Natural Disasters at All-Time High in China

Earthquakes taking a commanding lead in causing damage and economic losses
By Li Ping
Li Ping
Li Ping
July 23, 2013 Updated: July 23, 2013

The number of natural disasters occurring in China has been significantly high this year, with earthquakes occurring much more frequently than anticipated.

China’s average annual number of earthquakes between M5.0 (magnitude 5 on the Richter Scale) and M5.9 has usually been approximately 20, between M6.0 and M6.9 has occured on average 3 to 4 times, and two occurrences of M7.0 or larger may occur every two to three years, according to the China Earthquake Networks Center (CENC).

However, in recent years, frequent earthquakes of unexpectedly large magnitudes have occurred in China.

China’s Ministry of Civil Affairs stated in a report that earthquakes ranging between M5.0 and M8.0 have occurred 21 times in the first six months of 2013, which is much higher than the annual earthquake predictions of the CENC.

Earthquakes Most Damaging

Despite the increasing number of all types of natural disasters, earthquakes are considered to be the most damaging and to cause the highest economic losses.

Earthquakes caused more damage to the country than any other severe weather disasters—drought, floods, snowstorms, hail, landslides, sandstorms, prairie fire, storms, and typhoons struck the country from January to June. But, 32 percent of house collapses and 53 percent of houses damaged are primarily due to devastating quakes, the Ministry of Civil Affairs report said.

Six M5.0+ earthquakes were recorded in Sichuan alone during the six months, with the tremor damages accounting for 80 percent of the nation’s total earthquake-related economic losses, according to a July report by China Meteorological Administration (CMA).

The biggest Sichuan earthquake during the period, occurring on April 20, 2013, was M7.0 and killed more than 196 people, injured 13,484, and affected 2.31 million, according to official statistics.

The economic losses in Sichuan’s three hardest-hit counties Lushan, Baoxing, and Tianquan were estimated at 61 billion yuan (approximately US$10 billion), with insured losses of 6.1 billion yuan (approximately US$100 million).

The April Global Catastrophe Recap report by Impact Forecasting, the catastrophe model development center at the world’s leading reinsurance broker, Aon Benfield, estimated a local insurance penetration of 1 percent.

Yet, these three counties claimed the total economic losses had been estimated at 169 billion yuan (approximately US$27 billion). According to the 21st Century Business Herald, this amount is 21 times more than the counties’ combined gross domestic product (GDP) of 2012.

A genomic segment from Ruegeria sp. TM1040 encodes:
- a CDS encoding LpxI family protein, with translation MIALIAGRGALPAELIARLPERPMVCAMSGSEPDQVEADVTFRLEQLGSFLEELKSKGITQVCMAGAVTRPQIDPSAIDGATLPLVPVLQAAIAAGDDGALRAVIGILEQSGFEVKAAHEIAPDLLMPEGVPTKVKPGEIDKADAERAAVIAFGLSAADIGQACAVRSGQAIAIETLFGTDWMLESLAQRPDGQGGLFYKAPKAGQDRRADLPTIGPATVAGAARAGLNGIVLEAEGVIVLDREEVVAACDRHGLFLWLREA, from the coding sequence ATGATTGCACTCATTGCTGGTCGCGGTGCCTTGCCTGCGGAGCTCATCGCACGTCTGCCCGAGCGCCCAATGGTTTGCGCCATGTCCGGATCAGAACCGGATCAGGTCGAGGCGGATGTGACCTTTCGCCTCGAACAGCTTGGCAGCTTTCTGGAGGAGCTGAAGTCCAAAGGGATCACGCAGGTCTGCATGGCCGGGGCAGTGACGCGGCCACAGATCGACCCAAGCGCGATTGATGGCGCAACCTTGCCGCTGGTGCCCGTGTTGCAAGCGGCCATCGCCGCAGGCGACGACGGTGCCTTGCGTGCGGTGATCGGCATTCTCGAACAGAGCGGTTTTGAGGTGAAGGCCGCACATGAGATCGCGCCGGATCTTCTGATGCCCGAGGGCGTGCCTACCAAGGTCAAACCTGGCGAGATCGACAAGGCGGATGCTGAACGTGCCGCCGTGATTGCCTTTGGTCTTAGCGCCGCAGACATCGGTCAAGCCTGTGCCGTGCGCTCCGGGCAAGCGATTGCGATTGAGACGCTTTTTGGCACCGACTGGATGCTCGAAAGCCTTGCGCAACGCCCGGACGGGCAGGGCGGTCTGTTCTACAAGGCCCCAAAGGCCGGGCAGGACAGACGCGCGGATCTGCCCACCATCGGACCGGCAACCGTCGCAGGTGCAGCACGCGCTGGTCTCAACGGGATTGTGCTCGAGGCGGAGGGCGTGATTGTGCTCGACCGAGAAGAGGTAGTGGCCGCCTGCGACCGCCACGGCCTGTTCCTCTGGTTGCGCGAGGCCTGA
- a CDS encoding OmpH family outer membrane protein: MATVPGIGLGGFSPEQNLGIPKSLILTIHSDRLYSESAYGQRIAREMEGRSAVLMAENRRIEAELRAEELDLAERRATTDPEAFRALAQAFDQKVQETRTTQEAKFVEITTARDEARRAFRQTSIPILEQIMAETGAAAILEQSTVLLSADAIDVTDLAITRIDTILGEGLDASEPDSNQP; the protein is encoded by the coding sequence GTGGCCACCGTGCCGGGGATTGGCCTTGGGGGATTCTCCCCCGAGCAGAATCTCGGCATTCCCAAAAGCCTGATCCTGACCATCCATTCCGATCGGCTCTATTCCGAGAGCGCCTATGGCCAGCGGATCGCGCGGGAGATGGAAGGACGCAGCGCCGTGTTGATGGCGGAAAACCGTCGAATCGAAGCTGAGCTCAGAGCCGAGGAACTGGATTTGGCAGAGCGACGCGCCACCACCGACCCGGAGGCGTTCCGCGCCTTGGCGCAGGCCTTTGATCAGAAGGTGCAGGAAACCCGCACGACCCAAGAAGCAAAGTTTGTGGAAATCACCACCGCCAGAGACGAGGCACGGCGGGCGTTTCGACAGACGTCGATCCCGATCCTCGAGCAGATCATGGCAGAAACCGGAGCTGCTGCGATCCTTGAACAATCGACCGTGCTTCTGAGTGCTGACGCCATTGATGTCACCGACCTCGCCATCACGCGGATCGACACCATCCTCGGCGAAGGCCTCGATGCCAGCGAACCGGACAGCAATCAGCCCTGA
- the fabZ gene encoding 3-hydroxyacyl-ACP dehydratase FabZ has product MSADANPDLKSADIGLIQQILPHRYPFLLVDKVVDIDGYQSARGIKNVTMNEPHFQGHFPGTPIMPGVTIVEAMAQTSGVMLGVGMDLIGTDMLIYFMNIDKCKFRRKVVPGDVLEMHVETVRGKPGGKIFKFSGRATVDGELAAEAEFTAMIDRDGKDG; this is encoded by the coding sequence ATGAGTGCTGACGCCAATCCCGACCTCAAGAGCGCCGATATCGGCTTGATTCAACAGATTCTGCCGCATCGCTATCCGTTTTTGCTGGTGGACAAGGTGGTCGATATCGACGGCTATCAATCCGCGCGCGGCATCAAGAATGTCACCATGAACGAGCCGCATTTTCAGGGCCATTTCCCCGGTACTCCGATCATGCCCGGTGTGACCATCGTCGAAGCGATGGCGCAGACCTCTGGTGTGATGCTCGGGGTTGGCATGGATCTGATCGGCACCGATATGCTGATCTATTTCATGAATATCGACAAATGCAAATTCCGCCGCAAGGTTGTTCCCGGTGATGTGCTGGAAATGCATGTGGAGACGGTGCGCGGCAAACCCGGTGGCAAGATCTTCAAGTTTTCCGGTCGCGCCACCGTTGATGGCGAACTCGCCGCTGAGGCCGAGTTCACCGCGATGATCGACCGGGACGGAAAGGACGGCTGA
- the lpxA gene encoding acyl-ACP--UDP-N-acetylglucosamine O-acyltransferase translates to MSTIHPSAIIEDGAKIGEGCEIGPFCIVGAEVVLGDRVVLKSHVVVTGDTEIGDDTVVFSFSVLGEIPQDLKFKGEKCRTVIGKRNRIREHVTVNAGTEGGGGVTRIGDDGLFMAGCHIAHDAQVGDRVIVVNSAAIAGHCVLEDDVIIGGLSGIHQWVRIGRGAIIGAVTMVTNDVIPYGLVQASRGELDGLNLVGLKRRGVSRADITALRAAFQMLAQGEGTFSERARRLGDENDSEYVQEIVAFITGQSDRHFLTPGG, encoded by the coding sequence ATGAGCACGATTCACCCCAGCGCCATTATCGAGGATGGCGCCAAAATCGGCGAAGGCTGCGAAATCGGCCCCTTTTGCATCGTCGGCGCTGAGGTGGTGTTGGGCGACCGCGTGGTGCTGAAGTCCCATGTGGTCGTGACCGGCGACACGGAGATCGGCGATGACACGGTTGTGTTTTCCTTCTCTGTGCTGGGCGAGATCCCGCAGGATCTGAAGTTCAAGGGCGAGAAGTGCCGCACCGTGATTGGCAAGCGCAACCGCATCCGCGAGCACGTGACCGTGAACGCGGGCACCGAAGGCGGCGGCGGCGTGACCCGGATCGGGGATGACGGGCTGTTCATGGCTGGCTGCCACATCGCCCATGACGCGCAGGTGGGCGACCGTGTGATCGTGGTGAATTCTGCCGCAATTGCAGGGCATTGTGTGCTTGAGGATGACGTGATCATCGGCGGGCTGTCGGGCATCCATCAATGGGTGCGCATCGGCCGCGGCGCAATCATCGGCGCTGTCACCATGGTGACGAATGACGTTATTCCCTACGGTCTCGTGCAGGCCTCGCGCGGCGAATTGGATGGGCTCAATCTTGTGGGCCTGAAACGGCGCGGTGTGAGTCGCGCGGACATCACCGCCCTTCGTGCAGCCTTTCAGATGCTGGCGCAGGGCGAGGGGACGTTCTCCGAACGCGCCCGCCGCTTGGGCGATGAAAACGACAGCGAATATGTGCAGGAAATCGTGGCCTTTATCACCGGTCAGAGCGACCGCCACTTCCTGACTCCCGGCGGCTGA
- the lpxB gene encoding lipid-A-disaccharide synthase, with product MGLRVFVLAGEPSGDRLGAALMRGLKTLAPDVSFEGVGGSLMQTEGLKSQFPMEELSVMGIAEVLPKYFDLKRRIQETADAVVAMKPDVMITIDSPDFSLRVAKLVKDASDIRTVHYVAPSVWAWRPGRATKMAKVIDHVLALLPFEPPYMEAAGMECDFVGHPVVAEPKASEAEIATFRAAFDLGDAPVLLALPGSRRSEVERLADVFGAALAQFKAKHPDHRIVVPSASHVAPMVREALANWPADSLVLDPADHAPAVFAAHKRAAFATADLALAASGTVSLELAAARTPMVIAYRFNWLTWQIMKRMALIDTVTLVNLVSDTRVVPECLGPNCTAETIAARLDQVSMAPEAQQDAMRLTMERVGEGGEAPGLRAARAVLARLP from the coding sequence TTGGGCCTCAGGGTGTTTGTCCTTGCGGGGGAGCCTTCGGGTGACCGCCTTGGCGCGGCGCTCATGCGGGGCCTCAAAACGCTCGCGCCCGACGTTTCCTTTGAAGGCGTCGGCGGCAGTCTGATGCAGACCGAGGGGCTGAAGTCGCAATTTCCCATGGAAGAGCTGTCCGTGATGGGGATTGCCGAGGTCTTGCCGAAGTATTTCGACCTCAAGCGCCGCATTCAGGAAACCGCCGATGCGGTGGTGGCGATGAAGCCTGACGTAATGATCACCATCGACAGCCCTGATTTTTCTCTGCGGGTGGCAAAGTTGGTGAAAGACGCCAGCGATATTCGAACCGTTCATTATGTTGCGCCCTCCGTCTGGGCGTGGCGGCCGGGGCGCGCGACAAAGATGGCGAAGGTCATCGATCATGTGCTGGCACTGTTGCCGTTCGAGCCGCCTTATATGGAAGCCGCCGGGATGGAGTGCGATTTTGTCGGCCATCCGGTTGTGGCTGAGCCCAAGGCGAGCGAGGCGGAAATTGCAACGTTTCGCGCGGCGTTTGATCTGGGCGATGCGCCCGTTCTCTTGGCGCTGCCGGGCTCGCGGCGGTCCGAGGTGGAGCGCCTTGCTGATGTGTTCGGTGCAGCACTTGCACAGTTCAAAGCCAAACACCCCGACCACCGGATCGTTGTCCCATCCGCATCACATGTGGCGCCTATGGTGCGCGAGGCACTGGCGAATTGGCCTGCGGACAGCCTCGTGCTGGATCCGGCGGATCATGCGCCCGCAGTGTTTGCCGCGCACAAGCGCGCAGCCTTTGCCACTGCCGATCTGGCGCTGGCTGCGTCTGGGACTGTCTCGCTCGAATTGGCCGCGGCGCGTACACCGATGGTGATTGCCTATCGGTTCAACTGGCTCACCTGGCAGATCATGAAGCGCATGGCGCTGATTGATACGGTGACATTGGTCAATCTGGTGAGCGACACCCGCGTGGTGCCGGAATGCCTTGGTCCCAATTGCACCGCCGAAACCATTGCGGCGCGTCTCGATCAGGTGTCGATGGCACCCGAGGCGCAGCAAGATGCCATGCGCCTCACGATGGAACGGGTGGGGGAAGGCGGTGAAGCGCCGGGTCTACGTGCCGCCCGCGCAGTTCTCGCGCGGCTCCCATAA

Earthquake Warnings Ignored

Three days before an M5.2 earthquake rattled Southwest China’s Yunnan Province on April 17, 2013 causing at least 10 injuries and damaging more than 16,109 homes and other buildings, a man had predicted the possibility of a M5.0 earthquake in Yunnan’s Dali Bai Autonomous Prefecture and posted his warning blog on Sino Weibo—China’s Twitter-like microblogging site.

After the Yunnan quake, the blogger said his prediction was made by analyzing the data obtained from the Yunnan Earthquake Administration’s official website. In response, the provincial administration claimed it is illegal to publicly release information submitted by individuals or private sectors regarding any anticipated future earthquake.

The Chinese Communist Party (CCP) leaders have been ignoring such warnings for more than 30 years.

For example, three seismological monitoring organizations warned Chinese authorities of the impending Tangshan earthquake 30 years ago. Majiahe Seismic Center at Kailuan Mine, Beijing City Seismic Bureau, and Tangshan City Seismic Office reported seismological changes to the National Seismological Bureau and urged it to take preventive measures to reduce potential damage. But authorities ignored the warnings and deliberately withheld the information for the sake of political stability.

Translated by Euly Luo. Written in English by Arleen Richards.
Read the original Chinese article.

Li Ping